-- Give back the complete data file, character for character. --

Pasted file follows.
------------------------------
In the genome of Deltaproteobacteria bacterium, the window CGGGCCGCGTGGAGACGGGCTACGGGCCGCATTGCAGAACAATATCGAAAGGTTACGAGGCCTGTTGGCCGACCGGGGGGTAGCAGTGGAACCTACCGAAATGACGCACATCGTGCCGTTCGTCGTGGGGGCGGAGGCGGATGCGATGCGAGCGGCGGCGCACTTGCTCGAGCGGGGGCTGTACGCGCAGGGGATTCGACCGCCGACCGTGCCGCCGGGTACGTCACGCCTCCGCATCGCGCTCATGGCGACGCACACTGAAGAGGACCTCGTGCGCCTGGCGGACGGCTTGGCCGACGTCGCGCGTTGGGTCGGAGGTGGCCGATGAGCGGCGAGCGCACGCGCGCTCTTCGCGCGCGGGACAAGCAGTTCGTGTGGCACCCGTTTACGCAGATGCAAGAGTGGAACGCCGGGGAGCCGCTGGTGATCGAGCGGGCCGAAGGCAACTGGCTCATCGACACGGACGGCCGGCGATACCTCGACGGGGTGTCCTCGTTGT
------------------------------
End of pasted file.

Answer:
In the genome of Deltaproteobacteria bacterium, the window CGGGCCGCGTGGAGACGGGCTACGGGCCGCATTGCAGAACAATATCGAAAGGTTACGAGGCCTGTTGGCCGACCGGGGGGTAGCAGTGGAACCTACCGAAATGACGCACATCGTGCCGTTCGTCGTGGGGGCGGAGGCGGATGCGATGCGAGCGGCGGCGCACTTGCTCGAGCGGGGGCTGTACGCGCAGGGGATTCGACCGCCGACCGTGCCGCCGGGTACGTCACGCCTCCGCATCGCGCTCATGGCGACGCACACTGAAGAGGACCTCGTGCGCCTGGCGGACGGCTTGGCCGACGTCGCGCGTTGGGTCGGAGGTGGCCGATGAGCGGCGAGCGCACGCGCGCTCTTCGCGCGCGGGACAAGCAGTTCGTGTGGCACCCGTTTACGCAGATGCAAGAGTGGAACGCCGGGGAGCCGCTGGTGATCGAGCGGGCCGAAGGCAACTGGCTCATCGACACGGACGGCCGGCGATACCTCGACGGGGTGTCCTCGTTGT